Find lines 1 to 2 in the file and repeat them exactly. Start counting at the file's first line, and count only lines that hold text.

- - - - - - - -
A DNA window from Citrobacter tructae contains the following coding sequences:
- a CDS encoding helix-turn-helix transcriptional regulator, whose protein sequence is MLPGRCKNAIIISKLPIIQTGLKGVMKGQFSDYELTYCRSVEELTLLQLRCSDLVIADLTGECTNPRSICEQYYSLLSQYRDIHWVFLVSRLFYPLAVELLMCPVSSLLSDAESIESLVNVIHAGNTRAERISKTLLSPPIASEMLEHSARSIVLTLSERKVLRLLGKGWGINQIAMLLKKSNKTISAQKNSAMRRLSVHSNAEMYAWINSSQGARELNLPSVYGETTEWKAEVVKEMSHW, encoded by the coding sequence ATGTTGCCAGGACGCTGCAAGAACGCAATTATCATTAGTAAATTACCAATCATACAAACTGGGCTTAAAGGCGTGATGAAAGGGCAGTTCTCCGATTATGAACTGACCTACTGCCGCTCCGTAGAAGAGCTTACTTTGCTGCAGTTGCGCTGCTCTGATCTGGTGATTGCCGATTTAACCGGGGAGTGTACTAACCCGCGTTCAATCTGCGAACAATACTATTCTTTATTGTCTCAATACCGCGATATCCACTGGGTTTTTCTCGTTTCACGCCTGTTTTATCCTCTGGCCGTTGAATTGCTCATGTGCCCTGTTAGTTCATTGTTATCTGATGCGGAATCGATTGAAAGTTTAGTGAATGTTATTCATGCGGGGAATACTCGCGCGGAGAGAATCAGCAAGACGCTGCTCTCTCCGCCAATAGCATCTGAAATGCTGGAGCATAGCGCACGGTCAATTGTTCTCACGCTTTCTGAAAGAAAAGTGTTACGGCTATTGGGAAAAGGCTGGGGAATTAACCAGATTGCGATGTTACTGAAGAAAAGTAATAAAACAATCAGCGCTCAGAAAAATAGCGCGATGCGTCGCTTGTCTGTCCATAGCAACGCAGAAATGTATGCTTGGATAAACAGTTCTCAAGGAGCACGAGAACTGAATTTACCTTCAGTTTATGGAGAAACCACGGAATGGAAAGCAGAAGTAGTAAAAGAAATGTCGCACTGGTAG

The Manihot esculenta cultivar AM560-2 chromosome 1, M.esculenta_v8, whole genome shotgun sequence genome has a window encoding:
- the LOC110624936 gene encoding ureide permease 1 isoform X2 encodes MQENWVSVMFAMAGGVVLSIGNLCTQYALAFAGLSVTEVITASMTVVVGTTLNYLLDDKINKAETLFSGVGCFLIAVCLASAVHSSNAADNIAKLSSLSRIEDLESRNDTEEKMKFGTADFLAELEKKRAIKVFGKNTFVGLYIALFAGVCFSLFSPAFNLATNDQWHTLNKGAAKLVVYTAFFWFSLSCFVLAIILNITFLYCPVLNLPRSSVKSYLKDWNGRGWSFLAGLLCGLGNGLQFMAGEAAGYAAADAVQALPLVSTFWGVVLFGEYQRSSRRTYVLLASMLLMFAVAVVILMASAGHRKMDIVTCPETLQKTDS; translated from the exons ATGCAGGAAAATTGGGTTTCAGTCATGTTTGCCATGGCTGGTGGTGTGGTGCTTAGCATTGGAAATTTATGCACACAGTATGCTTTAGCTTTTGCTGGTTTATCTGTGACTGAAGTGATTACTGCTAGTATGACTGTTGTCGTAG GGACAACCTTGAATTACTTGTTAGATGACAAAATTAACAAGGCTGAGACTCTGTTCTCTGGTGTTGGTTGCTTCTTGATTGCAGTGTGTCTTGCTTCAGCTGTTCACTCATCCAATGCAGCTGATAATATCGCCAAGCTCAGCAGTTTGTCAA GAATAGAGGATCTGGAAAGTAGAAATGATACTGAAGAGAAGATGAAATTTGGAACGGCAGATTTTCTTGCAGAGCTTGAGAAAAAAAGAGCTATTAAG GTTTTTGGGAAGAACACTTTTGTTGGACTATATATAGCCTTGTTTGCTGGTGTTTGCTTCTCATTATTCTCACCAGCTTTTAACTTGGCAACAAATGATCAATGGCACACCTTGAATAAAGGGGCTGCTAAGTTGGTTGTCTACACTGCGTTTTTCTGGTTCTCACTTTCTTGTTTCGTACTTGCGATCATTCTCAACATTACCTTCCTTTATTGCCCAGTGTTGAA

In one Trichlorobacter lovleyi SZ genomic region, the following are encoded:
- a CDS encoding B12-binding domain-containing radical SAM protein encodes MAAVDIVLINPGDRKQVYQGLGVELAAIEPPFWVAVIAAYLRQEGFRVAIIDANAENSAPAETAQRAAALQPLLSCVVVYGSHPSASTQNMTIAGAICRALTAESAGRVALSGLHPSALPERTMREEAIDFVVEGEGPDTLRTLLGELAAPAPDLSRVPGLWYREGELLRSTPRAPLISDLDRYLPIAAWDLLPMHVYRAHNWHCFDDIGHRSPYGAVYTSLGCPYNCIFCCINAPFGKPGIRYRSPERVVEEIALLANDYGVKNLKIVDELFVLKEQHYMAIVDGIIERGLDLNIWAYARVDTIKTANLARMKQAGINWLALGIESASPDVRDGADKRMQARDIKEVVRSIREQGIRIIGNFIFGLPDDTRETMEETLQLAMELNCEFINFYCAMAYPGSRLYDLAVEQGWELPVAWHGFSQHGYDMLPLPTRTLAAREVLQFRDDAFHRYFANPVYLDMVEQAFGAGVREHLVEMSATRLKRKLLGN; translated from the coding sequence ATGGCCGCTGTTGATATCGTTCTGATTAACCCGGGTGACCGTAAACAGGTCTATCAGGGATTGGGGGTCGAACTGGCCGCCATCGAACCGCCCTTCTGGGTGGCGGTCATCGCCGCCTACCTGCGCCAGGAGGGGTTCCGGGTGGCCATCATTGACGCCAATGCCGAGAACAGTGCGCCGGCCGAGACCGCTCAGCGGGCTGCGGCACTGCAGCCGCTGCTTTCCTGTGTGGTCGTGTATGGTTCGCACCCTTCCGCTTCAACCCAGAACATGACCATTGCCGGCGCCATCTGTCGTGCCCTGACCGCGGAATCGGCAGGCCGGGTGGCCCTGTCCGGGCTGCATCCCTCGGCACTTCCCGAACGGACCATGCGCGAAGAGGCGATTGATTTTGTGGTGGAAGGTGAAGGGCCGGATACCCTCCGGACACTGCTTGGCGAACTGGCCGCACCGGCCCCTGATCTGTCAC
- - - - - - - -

A DNA window from Citrobacter tructae contains the following coding sequences:
- a CDS encoding helix-turn-helix transcriptional regulator, whose protein sequence is MLPGRCKNAIIISKLPIIQTGLKGVMKGQFSDYELTYCRSVEELTLLQLRCSDLVIADLTGECTNPRSICEQYYSLLSQYRDIHWVFLVSRLFYPLAVELLMCPVSSLLSDAESIESLVNVIHAGNTRAERISKTLLSPPIASEMLEHSARSIVLTLSERKVLRLLGKGWGINQIAMLLKKSNKTISAQKNSAMRRLSVHSNAEMYAWINSSQGARELNLPSVYGETTEWKAEVVKEMSHW, encoded by the coding sequence ATGTTGCCAGGACGCTGCAAGAACGCAATTATCATTAGTAAATTACCAATCATACAAACTGGGCTTAAAGGCGTGATGAAAGGGCAGTTCTCCGATTATGAACTGACCTACTGCCGCTCCGTAGAAGAGCTTACTTTGCTGCAGTTGCGCTGCTCTGATCTGGTGATTGCCGATTTAACCGGGGAGTGTACTAACCCGCGTTCAATCTGCGAACAATACTATTCTTTATTGTCTCAATACCGCGATATCCACTGGGTTTTTCTCGTTTCACGCCTGTTTTATCCTCTGGCCGTTGAATTGCTCATGTGCCCTGTTAGTTCATTGTTATCTGATGCGGAATCGATTGAAAGTTTAGTGAATGTTATTCATGCGGGGAATACTCGCGCGGAGAGAATCAGCAAGACGCTGCTCTCTCCGCCAATAGCATCTGAAATGCTGGAGCATAGCGCACGGTCAATTGTTCTCACGCTTTCTGAAAGAAAAGTGTTACGGCTATTGGGAAAAGGCTGGGGAATTAACCAGATTGCGATGTTACTGAAGAAAAGTAATAAAACAATCAGCGCTCAGAAAAATAGCGCGATGCGTCGCTTGTCTGTCCATAGCAACGCAGAAATGTATGCTTGGATAAACAGTTCTCAAGGAGCACGAGAACTGAATTTACCTTCAGTTTATGGAGAAACCACGGAATGGAAAGCAGAAGTAGTAAAAGAAATGTCGCACTGGTAG